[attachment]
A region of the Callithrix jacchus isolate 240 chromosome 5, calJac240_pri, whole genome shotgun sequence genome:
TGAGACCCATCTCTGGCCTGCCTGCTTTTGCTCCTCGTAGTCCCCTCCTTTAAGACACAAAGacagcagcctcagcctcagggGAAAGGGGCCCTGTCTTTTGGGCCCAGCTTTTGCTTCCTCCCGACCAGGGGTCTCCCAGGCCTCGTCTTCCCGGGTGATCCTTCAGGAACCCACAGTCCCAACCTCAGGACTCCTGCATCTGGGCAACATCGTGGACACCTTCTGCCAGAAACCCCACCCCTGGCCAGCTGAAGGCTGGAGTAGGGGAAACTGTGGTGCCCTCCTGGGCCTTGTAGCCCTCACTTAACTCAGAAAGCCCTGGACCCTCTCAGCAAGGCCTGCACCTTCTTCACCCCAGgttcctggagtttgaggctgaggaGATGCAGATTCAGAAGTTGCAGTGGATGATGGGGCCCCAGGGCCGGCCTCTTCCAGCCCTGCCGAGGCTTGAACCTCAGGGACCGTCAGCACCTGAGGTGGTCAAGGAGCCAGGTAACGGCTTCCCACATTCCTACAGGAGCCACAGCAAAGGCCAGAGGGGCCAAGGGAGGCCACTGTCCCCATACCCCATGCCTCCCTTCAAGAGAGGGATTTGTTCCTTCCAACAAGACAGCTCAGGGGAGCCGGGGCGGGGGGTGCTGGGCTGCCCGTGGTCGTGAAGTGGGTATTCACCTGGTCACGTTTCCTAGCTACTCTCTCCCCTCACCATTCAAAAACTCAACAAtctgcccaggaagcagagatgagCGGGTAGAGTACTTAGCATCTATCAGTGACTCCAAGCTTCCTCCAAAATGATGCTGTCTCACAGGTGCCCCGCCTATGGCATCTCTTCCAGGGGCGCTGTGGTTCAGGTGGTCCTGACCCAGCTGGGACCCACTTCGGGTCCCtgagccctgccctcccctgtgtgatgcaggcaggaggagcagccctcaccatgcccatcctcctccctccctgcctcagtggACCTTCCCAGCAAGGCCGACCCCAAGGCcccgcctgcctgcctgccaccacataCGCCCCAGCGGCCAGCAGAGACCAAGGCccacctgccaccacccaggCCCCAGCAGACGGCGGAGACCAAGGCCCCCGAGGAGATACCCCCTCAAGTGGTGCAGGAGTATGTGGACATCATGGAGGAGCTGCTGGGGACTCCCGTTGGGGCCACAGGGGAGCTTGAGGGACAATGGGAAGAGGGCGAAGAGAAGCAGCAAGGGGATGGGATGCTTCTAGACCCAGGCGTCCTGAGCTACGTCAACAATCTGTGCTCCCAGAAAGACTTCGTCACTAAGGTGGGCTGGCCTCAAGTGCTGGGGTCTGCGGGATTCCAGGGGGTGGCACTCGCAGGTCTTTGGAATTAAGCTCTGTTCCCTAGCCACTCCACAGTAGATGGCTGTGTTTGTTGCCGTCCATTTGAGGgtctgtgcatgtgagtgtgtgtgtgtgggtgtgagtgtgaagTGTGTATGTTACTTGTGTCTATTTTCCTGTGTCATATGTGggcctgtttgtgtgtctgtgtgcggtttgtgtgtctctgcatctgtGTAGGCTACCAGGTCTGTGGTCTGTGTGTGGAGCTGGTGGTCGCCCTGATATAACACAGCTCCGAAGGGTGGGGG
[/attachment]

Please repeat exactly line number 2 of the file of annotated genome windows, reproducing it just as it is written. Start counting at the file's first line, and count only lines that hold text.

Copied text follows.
TGAGACCCATCTCTGGCCTGCCTGCTTTTGCTCCTCGTAGTCCCCTCCTTTAAGACACAAAGacagcagcctcagcctcagggGAAAGGGGCCCTGTCTTTTGGGCCCAGCTTTTGCTTCCTCCCGACCAGGGGTCTCCCAGGCCTCGTCTTCCCGGGTGATCCTTCAGGAACCCACAGTCCCAACCTCAGGACTCCTGCATCTGGGCAACATCGTGGACACCTTCTGCCAGAAACCCCACCCCTGGCCAGCTGAAGGCTGGAGTAGGGGAAACTGTGGTGCCCTCCTGGGCCTTGTAGCCCTCACTTAACTCAGAAAGCCCTGGACCCTCTCAGCAAGGCCTGCACCTTCTTCACCCCAGgttcctggagtttgaggctgaggaGATGCAGATTCAGAAGTTGCAGTGGATGATGGGGCCCCAGGGCCGGCCTCTTCCAGCCCTGCCGAGGCTTGAACCTCAGGGACCGTCAGCACCTGAGGTGGTCAAGGAGCCAGGTAACGGCTTCCCACATTCCTACAGGAGCCACAGCAAAGGCCAGAGGGGCCAAGGGAGGCCACTGTCCCCATACCCCATGCCTCCCTTCAAGAGAGGGATTTGTTCCTTCCAACAAGACAGCTCAGGGGAGCCGGGGCGGGGGGTGCTGGGCTGCCCGTGGTCGTGAAGTGGGTATTCACCTGGTCACGTTTCCTAGCTACTCTCTCCCCTCACCATTCAAAAACTCAACAAtctgcccaggaagcagagatgagCGGGTAGAGTACTTAGCATCTATCAGTGACTCCAAGCTTCCTCCAAAATGATGCTGTCTCACAGGTGCCCCGCCTATGGCATCTCTTCCAGGGGCGCTGTGGTTCAGGTGGTCCTGACCCAGCTGGGACCCACTTCGGGTCCCtgagccctgccctcccctgtgtgatgcaggcaggaggagcagccctcaccatgcccatcctcctccctccctgcctcagtggACCTTCCCAGCAAGGCCGACCCCAAGGCcccgcctgcctgcctgccaccacataCGCCCCAGCGGCCAGCAGAGACCAAGGCccacctgccaccacccaggCCCCAGCAGACGGCGGAGACCAAGGCCCCCGAGGAGATACCCCCTCAAGTGGTGCAGGAGTATGTGGACATCATGGAGGAGCTGCTGGGGACTCCCGTTGGGGCCACAGGGGAGCTTGAGGGACAATGGGAAGAGGGCGAAGAGAAGCAGCAAGGGGATGGGATGCTTCTAGACCCAGGCGTCCTGAGCTACGTCAACAATCTGTGCTCCCAGAAAGACTTCGTCACTAAGGTGGGCTGGCCTCAAGTGCTGGGGTCTGCGGGATTCCAGGGGGTGGCACTCGCAGGTCTTTGGAATTAAGCTCTGTTCCCTAGCCACTCCACAGTAGATGGCTGTGTTTGTTGCCGTCCATTTGAGGgtctgtgcatgtgagtgtgtgtgtgtgggtgtgagtgtgaagTGTGTATGTTACTTGTGTCTATTTTCCTGTGTCATATGTGggcctgtttgtgtgtctgtgtgcggtttgtgtgtctctgcatctgtGTAGGCTACCAGGTCTGTGGTCTGTGTGTGGAGCTGGTGGTCGCCCTGATATAACACAGCTCCGAAGGGTGGGGG